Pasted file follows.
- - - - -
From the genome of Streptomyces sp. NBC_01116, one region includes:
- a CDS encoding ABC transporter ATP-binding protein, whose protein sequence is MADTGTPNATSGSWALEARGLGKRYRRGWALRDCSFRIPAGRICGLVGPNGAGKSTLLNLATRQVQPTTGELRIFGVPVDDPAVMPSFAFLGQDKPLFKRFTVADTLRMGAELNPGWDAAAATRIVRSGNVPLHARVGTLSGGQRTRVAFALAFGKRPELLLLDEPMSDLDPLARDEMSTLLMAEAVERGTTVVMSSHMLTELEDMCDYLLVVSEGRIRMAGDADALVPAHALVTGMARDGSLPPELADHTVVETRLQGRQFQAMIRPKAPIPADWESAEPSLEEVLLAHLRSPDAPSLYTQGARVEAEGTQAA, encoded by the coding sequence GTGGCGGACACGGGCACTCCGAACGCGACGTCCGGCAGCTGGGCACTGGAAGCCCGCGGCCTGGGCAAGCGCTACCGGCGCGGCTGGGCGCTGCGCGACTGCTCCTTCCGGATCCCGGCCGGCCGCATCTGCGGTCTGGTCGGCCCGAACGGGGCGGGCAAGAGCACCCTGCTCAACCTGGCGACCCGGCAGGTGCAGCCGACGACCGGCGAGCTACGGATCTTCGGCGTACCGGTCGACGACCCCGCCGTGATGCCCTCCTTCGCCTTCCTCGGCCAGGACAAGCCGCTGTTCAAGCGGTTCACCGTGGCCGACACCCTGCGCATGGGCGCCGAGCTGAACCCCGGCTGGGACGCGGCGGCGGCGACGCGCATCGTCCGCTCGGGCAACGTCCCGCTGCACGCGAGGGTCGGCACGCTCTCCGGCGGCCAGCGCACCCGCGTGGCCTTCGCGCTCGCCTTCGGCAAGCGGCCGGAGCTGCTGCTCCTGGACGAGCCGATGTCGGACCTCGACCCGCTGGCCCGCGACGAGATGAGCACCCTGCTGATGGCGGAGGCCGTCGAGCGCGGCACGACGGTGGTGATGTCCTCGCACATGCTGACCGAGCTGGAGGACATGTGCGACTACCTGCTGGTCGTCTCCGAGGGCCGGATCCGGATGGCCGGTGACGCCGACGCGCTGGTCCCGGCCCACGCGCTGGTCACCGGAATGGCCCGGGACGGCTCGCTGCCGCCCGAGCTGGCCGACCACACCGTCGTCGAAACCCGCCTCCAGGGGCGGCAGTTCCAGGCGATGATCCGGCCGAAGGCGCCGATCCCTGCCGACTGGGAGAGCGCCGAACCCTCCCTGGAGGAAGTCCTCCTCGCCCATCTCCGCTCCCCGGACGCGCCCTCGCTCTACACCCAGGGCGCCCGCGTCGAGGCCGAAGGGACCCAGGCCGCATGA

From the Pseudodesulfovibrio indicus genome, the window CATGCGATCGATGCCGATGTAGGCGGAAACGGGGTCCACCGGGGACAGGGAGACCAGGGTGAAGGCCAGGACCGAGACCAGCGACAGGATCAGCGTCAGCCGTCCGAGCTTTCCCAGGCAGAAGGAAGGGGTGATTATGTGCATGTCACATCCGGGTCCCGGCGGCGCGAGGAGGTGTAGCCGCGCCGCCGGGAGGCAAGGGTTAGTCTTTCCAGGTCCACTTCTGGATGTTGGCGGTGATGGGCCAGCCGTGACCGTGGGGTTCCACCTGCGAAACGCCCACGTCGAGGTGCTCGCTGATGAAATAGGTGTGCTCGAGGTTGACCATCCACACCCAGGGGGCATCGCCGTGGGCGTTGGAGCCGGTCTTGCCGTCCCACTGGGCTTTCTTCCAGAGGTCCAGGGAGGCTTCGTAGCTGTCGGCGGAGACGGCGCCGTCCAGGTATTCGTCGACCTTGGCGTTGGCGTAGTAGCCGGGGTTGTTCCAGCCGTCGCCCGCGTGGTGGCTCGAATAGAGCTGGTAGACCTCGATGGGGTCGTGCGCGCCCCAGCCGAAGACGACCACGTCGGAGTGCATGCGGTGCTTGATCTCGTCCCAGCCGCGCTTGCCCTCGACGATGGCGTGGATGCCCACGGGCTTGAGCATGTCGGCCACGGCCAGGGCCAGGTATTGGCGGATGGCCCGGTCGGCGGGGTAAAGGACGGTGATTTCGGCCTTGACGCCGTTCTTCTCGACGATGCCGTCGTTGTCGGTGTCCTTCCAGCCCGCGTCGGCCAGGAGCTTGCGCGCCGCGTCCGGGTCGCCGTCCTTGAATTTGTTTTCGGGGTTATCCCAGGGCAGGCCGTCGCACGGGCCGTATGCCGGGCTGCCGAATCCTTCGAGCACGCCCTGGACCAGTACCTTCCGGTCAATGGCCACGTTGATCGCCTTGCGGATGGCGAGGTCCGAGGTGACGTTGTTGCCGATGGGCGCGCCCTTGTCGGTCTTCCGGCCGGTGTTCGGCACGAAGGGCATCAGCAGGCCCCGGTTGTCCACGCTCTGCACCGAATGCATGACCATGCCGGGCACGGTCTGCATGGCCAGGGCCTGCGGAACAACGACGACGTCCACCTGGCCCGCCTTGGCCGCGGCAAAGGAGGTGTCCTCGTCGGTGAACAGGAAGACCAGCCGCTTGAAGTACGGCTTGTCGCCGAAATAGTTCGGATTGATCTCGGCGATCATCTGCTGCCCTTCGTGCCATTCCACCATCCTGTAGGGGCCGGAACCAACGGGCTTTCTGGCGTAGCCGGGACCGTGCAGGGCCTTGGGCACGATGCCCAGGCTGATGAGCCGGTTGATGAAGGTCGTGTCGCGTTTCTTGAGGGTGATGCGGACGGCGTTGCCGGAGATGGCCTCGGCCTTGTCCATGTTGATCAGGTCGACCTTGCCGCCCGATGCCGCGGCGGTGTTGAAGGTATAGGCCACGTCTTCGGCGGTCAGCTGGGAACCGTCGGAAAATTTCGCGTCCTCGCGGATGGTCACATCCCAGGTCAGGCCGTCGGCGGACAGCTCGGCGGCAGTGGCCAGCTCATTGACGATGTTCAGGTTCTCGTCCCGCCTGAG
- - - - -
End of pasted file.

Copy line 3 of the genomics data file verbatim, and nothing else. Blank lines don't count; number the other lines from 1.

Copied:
From the Pseudodesulfovibrio indicus genome, the window CATGCGATCGATGCCGATGTAGGCGGAAACGGGGTCCACCGGGGACAGGGAGACCAGGGTGAAGGCCAGGACCGAGACCAGCGACAGGATCAGCGTCAGCCGTCCGAGCTTTCCCAGGCAGAAGGAAGGGGTGATTATGTGCATGTCACATCCGGGTCCCGGCGGCGCGAGGAGGTGTAGCCGCGCCGCCGGGAGGCAAGGGTTAGTCTTTCCAGGTCCACTTCTGGATGTTGGCGGTGATGGGCCAGCCGTGACCGTGGGGTTCCACCTGCGAAACGCCCACGTCGAGGTGCTCGCTGATGAAATAGGTGTGCTCGAGGTTGACCATCCACACCCAGGGGGCATCGCCGTGGGCGTTGGAGCCGGTCTTGCCGTCCCACTGGGCTTTCTTCCAGAGGTCCAGGGAGGCTTCGTAGCTGTCGGCGGAGACGGCGCCGTCCAGGTATTCGTCGACCTTGGCGTTGGCGTAGTAGCCGGGGTTGTTCCAGCCGTCGCCCGCGTGGTGGCTCGAATAGAGCTGGTAGACCTCGATGGGGTCGTGCGCGCCCCAGCCGAAGACGACCACGTCGGAGTGCATGCGGTGCTTGATCTCGTCCCAGCCGCGCTTGCCCTCGACGATGGCGTGGATGCCCACGGGCTTGAGCATGTCGGCCACGGCCAGGGCCAGGTATTGGCGGATGGCCCGGTCGGCGGGGTAAAGGACGGTGATTTCGGCCTTGACGCCGTTCTTCTCGACGATGCCGTCGTTGTCGGTGTCCTTCCAGCCCGCGTCGGCCAGGAGCTTGCGCGCCGCGTCCGGGTCGCCGTCCTTGAATTTGTTTTCGGGGTTATCCCAGGGCAGGCCGTCGCACGGGCCGTATGCCGGGCTGCCGAATCCTTCGAGCACGCCCTGGACCAGTACCTTCCGGTCAATGGCCACGTTGATCGCCTTGCGGATGGCGAGGTCCGAGGTGACGTTGTTGCCGATGGGCGCGCCCTTGTCGGTCTTCCGGCCGGTGTTCGGCACGAAGGGCATCAGCAGGCCCCGGTTGTCCACGCTCTGCACCGAATGCATGACCATGCCGGGCACGGTCTGCATGGCCAGGGCCTGCGGAACAACGACGACGTCCACCTGGCCCGCCTTGGCCGCGGCAAAGGAGGTGTCCTCGTCGGTGAACAGGAAGACCAGCCGCTTGAAGTACGGCTTGTCGCCGAAATAGTTCGGATTGATCTCGGCGATCATCTGCTGCCCTTCGTGCCATTCCACCATCCTGTAGGGGCCGGAACCAACGGGCTTTCTGGCGTAGCCGGGACCGTGCAGGGCCTTGGGCACGATGCCCAGGCTGATGAGCCGGTTGATGAAGGTCGTGTCGCGTTTCTTGAGGGTGATGCGGACGGCGTTGCCGGAGATGGCCTCGGCCTTGTCCATGTTGATCAGGTCGACCTTGCCGCCCGATGCCGCGGCGGTGTTGAAGGTATAGGCCACGTCTTCGGCGGTCAGCTGGGAACCGTCGGAAAATTTCGCGTCCTCGCGGATGGTCACATCCCAGGTCAGGCCGTCGGCGGACAGCTCGGCGGCAGTGGCCAGCTCATTGACGATGTTCAGGTTCTCGTCCCGCCTGAG